• Open Innovation… bang bang bang bang bang

    by  • July 24, 2008 • The Global Picture • 1 Comment

    There’s just no way around it – patent is broken. I’m writing up a set of docs right now, and it’s clear that trying to tease apart what might have been patented before by other people, what’s common knowledge, and what’s potentially material for a patent pool is just impossible. It’s a question that, in the real world, probably costs $50,000 or $100,000 to answer definitively: patent lawyers and a court case, and whatever’s seen as true at the end of any appeals process is true. For that country.

    In short, it’s all a matter of legal opinion, of judicial rather than technical reality.

    That way lies madness.

    This inherent paradox: that the GPL rests on the control of code given by copyright bites us in the ass hard on patent – patent’s so utterly obnoxious compared to copyright that if you try and base an open IP effort in patent law, the result is so expensive and top heavy that it’s hard to imagine it remaining open in any significant way at the end of the day. Every patch of ground you want to defend as open in a GPL-style fashion costs you $20,000, vs $0 for opening it in a public domain style, which leaves no defense to “parasitic patents” which use the work in the open pool and return nothing to it.

    Fundamental problem: copyright doesn’t cover *how* – doesn’t protect ideas, only expressions. Patents (can) protect ideas, but they’re expensive and uncertain: comparing expressions to see if they are equivalent is easier than comparing ideas to see if they are equivalent, and that leads to an entire architecture for trying to formalize the expression of ideas in a way which makes it feasible to crunch them through a legal process that looks for overlaps.

    In short, these systems are really unsuited to the rapidly moving open innovation environment in hardware. Copyright just doesn’t reach everything, and patents are too heavy. Without either mechanism applying, all that’s left is public domain and publish as fast as possible to stop some heavy corporate player patenting the hell out of everything around a public disclosure.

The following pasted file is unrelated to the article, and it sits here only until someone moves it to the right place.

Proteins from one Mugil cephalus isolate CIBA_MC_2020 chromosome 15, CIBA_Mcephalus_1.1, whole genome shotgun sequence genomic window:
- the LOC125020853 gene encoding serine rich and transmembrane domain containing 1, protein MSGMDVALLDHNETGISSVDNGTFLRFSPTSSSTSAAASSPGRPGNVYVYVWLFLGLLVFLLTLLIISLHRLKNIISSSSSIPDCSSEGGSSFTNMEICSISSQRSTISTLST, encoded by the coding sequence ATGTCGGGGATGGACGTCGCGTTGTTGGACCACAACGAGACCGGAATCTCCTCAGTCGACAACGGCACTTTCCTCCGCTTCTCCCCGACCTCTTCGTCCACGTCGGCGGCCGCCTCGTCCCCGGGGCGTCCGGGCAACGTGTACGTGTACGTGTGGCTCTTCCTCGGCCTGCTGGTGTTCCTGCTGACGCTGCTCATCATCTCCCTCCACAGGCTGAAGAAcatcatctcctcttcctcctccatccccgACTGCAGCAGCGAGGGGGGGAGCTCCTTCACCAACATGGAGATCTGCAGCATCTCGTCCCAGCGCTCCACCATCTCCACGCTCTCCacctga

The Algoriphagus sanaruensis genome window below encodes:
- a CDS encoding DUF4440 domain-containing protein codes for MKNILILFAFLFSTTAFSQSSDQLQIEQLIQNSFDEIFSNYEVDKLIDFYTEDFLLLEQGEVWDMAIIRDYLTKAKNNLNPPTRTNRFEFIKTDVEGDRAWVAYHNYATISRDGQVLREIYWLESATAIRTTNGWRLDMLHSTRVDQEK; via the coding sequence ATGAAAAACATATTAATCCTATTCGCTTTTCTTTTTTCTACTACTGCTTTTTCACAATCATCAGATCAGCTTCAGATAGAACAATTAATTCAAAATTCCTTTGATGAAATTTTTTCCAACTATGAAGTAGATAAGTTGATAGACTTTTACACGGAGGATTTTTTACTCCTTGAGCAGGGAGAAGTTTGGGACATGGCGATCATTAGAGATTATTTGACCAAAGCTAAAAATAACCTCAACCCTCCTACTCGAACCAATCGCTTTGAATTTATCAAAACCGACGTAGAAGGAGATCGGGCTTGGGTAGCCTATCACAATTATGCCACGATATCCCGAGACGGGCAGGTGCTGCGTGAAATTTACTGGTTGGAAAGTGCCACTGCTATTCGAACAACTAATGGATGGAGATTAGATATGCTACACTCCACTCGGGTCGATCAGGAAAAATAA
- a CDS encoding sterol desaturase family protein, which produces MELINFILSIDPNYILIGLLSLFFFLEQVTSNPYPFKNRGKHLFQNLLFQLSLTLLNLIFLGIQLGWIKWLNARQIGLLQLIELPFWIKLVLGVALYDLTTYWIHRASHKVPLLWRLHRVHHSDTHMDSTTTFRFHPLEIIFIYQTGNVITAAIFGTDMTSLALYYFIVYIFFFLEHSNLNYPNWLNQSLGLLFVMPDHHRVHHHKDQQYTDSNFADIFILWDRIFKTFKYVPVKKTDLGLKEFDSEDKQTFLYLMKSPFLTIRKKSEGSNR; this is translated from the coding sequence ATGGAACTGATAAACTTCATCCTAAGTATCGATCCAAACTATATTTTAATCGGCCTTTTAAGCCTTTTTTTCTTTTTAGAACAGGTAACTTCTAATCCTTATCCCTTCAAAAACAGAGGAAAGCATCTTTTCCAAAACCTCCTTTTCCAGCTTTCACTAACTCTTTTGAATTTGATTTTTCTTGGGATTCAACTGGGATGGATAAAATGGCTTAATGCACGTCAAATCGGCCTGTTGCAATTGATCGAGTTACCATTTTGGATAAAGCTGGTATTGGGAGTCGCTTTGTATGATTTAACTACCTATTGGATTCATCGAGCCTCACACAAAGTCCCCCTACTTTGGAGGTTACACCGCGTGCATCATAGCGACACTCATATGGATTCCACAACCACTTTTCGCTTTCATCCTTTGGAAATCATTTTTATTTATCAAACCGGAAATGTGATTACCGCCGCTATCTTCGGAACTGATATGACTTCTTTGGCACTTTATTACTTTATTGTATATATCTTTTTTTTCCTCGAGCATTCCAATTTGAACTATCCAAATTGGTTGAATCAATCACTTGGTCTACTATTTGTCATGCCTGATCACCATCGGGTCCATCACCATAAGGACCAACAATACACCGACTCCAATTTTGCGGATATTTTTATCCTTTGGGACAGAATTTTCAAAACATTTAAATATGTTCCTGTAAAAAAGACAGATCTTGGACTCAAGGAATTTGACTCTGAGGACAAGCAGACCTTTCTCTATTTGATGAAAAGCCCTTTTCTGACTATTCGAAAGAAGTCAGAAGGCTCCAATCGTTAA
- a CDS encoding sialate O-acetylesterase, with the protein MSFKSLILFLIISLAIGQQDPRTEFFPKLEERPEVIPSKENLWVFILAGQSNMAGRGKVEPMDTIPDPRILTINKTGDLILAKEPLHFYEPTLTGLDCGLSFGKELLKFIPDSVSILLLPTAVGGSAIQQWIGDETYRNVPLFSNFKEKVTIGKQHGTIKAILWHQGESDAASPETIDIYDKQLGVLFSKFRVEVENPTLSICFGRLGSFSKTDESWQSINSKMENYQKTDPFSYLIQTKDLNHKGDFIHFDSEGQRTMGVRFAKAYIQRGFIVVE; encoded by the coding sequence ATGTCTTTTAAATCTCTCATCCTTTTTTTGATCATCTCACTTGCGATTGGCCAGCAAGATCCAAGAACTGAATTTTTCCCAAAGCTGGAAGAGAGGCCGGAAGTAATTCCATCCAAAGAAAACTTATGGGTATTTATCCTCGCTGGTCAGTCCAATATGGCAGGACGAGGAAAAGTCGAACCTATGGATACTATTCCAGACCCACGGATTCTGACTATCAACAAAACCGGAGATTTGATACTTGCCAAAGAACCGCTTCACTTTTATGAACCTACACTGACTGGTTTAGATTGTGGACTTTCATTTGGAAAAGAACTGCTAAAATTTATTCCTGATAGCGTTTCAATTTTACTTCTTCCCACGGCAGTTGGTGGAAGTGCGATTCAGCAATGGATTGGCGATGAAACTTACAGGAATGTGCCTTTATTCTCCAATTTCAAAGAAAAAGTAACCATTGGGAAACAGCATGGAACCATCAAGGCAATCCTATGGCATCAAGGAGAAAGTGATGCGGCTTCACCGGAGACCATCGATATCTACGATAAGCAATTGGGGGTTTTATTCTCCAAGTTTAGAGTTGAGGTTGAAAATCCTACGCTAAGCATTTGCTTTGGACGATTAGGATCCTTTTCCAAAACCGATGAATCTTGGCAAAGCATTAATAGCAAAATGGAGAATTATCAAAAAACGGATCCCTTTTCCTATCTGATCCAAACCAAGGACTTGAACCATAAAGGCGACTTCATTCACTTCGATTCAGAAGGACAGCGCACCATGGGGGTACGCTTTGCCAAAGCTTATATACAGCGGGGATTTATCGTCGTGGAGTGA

The GPL works because of it’s replicating nature: you place your work under it, and everybody who wants to modify your work for their purposes has to abide by your wishes – the rule of copyright is the origin of that power, to require your downstream users to behave a certain way. What we really want for open innovation at the bottom is freedom to continue to innovate, to change the game, without the fear of aggressive patents by corporate entities removing our freedom to continue innovating.

    It’s not a big problem now, but if we don’t address it, in the long run we could see the same kind of bloodletting we see in the world of medicine and drug design, where millions of people die because patents empower drug companies to keep prices artificially high.

    And how do we protect the capital which allows people to spend years working on a drug, or on a solution? How do we make it profitable to solve humanities basic problems…